In earlier postings 1, 2, we separately encountered Sidney Brenner and Max Delbruck, each of whom possessed a singularly strong personality. Now, we encounter them together in a short anecdote, in which Brenner defines the “perfect practical joke” and proffers an example. The victim is Max Delbruck.
We glimpsed Sidney Brenner’s mischievous sense of humor in The Phage in the Letter. The current tale begins now with his comment: “I have always wanted to invent the perfect practical joke.” Acknowledging that practical jokes can often be cruel, Brenner tells us that his criteria for the perfect practical joke are that it “should have an economy and convey enough of the conjurer’s art so that nobody is totally dismayed.” 3
Perhaps to ease any guilt he might have felt over the episode recounted here, Brenner hastens to tell us that Max Delbruck, the victim, was himself a great player of practical jokes. And, apropos this particular tale, he also tells us that Delbruck liked to arrange for people to attend lectures for the purpose of embarrassing them there.
Brenner saw the opportunity to turn the tables on Delbruck when he (Brenner) was invited to give a talk at Caltech. Upon accepting, Brenner informed friends at Caltech that he preferred speaking to a small group. However, Brenner deliberately kept this slight detail from Delbruck. As the story then unfolds, when Brenner arrived to give his talk, he was escorted to Delbruck’s office, where a small group of his friends were waiting. They next proceeded to a small seminar room, presumably because his friends had adhered to his request. A few other colleagues were waiting there and, without further ado, Brenner launched into his talk.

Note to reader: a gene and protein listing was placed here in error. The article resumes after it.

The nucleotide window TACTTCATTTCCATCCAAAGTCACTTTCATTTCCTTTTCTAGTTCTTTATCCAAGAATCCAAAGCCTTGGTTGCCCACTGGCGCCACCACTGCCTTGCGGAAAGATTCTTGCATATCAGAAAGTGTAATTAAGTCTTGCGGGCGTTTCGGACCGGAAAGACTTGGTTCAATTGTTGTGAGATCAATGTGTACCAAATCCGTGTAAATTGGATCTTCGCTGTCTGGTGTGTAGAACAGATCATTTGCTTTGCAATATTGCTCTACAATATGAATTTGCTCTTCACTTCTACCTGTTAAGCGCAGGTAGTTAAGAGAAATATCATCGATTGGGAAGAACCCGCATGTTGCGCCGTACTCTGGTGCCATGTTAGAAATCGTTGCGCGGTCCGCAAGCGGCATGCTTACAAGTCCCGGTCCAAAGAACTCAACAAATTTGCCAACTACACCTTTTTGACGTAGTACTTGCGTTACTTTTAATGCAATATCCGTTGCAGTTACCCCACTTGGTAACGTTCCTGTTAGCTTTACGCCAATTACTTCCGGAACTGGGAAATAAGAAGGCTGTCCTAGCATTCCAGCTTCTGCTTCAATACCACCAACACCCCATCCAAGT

Bearing in mind Brenner’s stature and, consequently, the large turnout expected for his lecture, Delbruck was understandably confused by what was transpiring. So, he got up and left the room to check the notice board to see what room had been reserved for Brenner’s talk. Through a crack in the door, Brenner could witness Delbruck’s bewilderment. A large lecture hall indeed had been reserved for Brenner’s lecture, and some 300 listeners were already seated there waiting to hear it.
Brenner describes what then transpired in the small room, as follows: “Seizing the opportunity, I immediately increased speed, took off my jacket and began to settle in for a full hour. Max returned, puzzled by what he should do next; the looks of dismay had turned to panic and people had started to signal to each other.” Well, Brenner was eventually stopped and the small group proceeded to the large lecture room, where “Max merely signaled me to talk with a limp wave and no introduction….This was perfection, as some people knew that I knew, but Max did not.”
1. The Phage in the Letter
2. Max Delbruck, Lise Meitner, Niels Bohr, and the Nazis
3. Brenner, S., Only Joking, Current Biology 8: R825, 1998.